Bury, Richard de (1287-1345) Bishop of Durham, wrote “Philibiblon” which survives in many manuscript copies as well as printed editions.
“Dialogue” on Calligraphy and Printing in the sixteenth century, attributed to Christopher Plantin; this contains one of the earliest descriptions of typefounding. There was a facsimile done, with an English translation by Ray Nash published in 1964 under the title: Calligraphy & Printing in the sixteenthe century. Dialogue attributed to Christopher Plantin. 
Moxon, Joseph (1627-91), hydrographer, instrument maker, author and printer. He began publishing his “Mechanick Exercises” in monthly parts in 1677; the second volume, issued in 1683-84, was devoted to printing and type-founding. It is the first comprehensive manual on the subject in any language.
Bosse, Abraham. Traicté des manieres de graver en taille douce. Paris, 1645. Early manual on copperplate engraving.
Senefelder, Alois. A complete course of lithography. London: Printed for R. Ackerman, 1819.
Direct download: Marie_Korey_History_of_the_Book1.mp3
Category:Librarian Interview -- posted at: 10:52am EDT

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" Robert Fulford is a Toronto author, journalist, broadcaster, and editor. He writes a weekly column for The National Post and is a frequent contributor to Toronto Life, Canadian Art, and CBC radio and television. His books include Best Seat in the House: Memoirs of a Lucky Man (1988), Accidental City: The Transformation of Toronto (1995), and Toronto Discovered (1998)." This is how the man describes himself on his website. I’d only add that I think he is the best of his kind.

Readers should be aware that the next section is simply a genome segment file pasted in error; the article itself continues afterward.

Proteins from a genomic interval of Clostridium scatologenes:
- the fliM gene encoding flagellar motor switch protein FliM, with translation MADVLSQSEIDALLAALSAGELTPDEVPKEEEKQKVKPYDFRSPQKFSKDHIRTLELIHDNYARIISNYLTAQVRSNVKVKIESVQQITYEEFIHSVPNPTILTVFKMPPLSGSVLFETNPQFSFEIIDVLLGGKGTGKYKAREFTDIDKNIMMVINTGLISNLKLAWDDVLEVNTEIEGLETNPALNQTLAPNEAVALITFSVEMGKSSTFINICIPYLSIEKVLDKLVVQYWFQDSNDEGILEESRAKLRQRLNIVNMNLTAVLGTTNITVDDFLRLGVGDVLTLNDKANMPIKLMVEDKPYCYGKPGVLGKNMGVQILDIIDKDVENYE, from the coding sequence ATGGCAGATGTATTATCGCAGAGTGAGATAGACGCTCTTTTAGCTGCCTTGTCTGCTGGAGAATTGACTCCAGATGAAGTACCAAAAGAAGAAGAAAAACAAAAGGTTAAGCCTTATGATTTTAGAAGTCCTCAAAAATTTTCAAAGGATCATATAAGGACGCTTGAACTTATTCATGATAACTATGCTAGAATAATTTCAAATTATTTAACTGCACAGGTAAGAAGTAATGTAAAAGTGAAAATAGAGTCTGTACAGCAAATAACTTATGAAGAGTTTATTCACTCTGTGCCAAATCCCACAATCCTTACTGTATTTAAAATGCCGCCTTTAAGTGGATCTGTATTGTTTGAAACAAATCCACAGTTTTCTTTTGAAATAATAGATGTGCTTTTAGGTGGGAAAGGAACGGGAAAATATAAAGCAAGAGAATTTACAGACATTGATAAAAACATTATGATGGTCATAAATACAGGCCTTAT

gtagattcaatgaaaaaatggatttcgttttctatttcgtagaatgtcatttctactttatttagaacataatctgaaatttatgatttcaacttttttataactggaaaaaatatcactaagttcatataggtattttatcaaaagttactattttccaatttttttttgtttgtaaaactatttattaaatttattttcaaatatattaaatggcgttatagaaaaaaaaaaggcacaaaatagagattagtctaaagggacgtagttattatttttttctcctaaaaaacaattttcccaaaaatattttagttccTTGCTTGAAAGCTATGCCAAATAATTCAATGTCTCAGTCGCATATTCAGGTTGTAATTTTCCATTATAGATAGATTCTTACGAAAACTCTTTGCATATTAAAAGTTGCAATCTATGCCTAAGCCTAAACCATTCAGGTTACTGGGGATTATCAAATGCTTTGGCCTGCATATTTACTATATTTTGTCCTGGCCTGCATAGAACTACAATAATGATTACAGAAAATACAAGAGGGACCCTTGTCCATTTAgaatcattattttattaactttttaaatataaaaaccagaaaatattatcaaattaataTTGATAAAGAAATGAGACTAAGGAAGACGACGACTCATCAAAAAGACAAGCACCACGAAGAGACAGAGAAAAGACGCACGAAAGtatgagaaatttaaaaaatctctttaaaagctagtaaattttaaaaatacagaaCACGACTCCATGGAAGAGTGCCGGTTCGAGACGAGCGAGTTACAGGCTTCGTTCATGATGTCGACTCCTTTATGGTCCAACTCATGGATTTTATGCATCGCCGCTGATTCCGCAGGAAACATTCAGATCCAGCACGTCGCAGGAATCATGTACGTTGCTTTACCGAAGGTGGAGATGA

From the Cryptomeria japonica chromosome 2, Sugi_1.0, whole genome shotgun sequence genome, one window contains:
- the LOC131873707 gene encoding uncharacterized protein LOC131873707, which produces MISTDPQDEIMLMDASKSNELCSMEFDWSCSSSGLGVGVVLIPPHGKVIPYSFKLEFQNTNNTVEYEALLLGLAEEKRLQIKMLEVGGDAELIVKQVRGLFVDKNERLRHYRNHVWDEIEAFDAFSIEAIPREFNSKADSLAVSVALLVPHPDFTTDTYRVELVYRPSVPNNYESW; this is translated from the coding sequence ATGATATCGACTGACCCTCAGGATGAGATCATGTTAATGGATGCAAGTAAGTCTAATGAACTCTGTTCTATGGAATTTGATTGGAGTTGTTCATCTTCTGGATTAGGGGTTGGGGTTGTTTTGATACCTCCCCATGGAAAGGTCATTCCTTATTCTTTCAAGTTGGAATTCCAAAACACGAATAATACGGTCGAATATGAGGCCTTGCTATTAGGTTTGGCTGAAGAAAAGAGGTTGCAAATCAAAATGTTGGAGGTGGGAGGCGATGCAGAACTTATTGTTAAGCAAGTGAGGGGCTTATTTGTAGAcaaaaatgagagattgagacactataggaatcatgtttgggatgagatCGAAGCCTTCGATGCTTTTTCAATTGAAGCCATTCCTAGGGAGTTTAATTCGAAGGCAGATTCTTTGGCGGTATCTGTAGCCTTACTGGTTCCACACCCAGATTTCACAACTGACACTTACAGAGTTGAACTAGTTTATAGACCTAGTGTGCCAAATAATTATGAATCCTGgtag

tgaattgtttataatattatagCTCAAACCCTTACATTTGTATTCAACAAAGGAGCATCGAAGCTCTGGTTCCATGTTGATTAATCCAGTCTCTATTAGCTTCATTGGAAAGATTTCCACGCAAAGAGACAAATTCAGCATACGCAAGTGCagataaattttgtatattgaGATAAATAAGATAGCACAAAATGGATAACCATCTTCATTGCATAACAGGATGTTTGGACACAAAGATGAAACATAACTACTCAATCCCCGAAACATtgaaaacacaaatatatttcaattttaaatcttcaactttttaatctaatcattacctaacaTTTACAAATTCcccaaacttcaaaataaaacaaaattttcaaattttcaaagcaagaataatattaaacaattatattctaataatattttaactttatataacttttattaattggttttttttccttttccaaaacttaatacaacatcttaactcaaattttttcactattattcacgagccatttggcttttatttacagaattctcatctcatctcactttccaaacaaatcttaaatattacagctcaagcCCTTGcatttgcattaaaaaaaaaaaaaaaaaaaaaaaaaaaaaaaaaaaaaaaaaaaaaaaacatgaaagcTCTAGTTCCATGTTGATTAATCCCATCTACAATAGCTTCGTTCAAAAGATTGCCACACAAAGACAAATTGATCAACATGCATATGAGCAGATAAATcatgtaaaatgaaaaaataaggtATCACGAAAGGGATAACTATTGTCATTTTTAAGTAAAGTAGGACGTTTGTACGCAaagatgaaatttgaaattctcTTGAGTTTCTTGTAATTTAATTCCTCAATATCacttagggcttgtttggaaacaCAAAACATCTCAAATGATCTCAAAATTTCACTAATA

I sat down with him recently at his home in Toronto to talk about his long, distinguished career as a Canadian critic/journalist, and about evaluative criticism and what matters most in a book. Here’s our conversation:

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Copyright © 2010 by Nigel Beale.

Direct download: Robert_Fulford_111307-170740.mp3
Category:Literary Critics -- posted at: 2:17pm EDT

Kevin Gilmartin is a professor of English at California Institute of Technology, and visiting professor at the Centre for Eighteenth Century Studies at York University in England.  He is the author of Print Politics: The Press and Radical Opposition in Early Nineteenth-Century England (Cambridge, 1996) and Writing against Revolution: Literary Conservatism in Britain, 1790-1832 (Cambridge, 2007), and the co-editor with James Chandler of Romantic Metropolis: The Urban Scene of British Culture, 1780-1840 (Cambridge, 2005).  His essays have appeared in such journals as Studies in Romanticism, ELH, and The Journal of British Studies, and in several essay collections.  His research interests include Romantic literature, the politics of literary culture, the history of the periodical press and of print culture, and intersections between literary expression and public activism.

We talked recently at length about 18th century British essayist/critic William Hazlitt. Please listen here:

Direct download: Kevin_Gilmartin_William_Hazlitt.mp3
Category:Literary Critics -- posted at: 8:23am EDT